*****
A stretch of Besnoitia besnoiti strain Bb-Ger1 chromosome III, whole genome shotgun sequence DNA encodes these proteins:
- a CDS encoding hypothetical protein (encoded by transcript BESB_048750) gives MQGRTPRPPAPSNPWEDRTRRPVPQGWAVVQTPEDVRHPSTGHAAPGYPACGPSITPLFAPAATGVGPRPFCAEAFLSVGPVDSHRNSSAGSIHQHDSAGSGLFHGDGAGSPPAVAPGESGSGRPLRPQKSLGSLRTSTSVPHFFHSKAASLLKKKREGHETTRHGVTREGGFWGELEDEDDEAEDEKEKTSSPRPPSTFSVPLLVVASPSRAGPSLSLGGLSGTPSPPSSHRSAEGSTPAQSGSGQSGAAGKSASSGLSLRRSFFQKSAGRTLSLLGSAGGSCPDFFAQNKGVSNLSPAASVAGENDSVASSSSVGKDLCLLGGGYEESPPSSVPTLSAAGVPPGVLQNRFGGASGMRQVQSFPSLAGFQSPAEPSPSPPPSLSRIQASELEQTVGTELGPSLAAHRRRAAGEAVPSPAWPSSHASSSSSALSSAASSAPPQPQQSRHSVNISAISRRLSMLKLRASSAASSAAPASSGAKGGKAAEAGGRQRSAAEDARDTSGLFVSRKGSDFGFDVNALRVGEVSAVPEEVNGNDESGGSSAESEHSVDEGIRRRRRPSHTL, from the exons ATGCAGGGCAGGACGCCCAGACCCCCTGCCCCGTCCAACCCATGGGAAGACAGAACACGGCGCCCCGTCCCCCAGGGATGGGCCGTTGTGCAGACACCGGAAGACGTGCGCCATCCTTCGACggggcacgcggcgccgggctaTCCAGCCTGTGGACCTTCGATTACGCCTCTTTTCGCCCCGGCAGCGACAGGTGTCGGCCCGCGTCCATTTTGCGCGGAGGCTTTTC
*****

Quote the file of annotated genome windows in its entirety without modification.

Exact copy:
A stretch of Besnoitia besnoiti strain Bb-Ger1 chromosome III, whole genome shotgun sequence DNA encodes these proteins:
- a CDS encoding hypothetical protein (encoded by transcript BESB_048750) gives MQGRTPRPPAPSNPWEDRTRRPVPQGWAVVQTPEDVRHPSTGHAAPGYPACGPSITPLFAPAATGVGPRPFCAEAFLSVGPVDSHRNSSAGSIHQHDSAGSGLFHGDGAGSPPAVAPGESGSGRPLRPQKSLGSLRTSTSVPHFFHSKAASLLKKKREGHETTRHGVTREGGFWGELEDEDDEAEDEKEKTSSPRPPSTFSVPLLVVASPSRAGPSLSLGGLSGTPSPPSSHRSAEGSTPAQSGSGQSGAAGKSASSGLSLRRSFFQKSAGRTLSLLGSAGGSCPDFFAQNKGVSNLSPAASVAGENDSVASSSSVGKDLCLLGGGYEESPPSSVPTLSAAGVPPGVLQNRFGGASGMRQVQSFPSLAGFQSPAEPSPSPPPSLSRIQASELEQTVGTELGPSLAAHRRRAAGEAVPSPAWPSSHASSSSSALSSAASSAPPQPQQSRHSVNISAISRRLSMLKLRASSAASSAAPASSGAKGGKAAEAGGRQRSAAEDARDTSGLFVSRKGSDFGFDVNALRVGEVSAVPEEVNGNDESGGSSAESEHSVDEGIRRRRRPSHTL, from the exons ATGCAGGGCAGGACGCCCAGACCCCCTGCCCCGTCCAACCCATGGGAAGACAGAACACGGCGCCCCGTCCCCCAGGGATGGGCCGTTGTGCAGACACCGGAAGACGTGCGCCATCCTTCGACggggcacgcggcgccgggctaTCCAGCCTGTGGACCTTCGATTACGCCTCTTTTCGCCCCGGCAGCGACAGGTGTCGGCCCGCGTCCATTTTGCGCGGAGGCTTTTC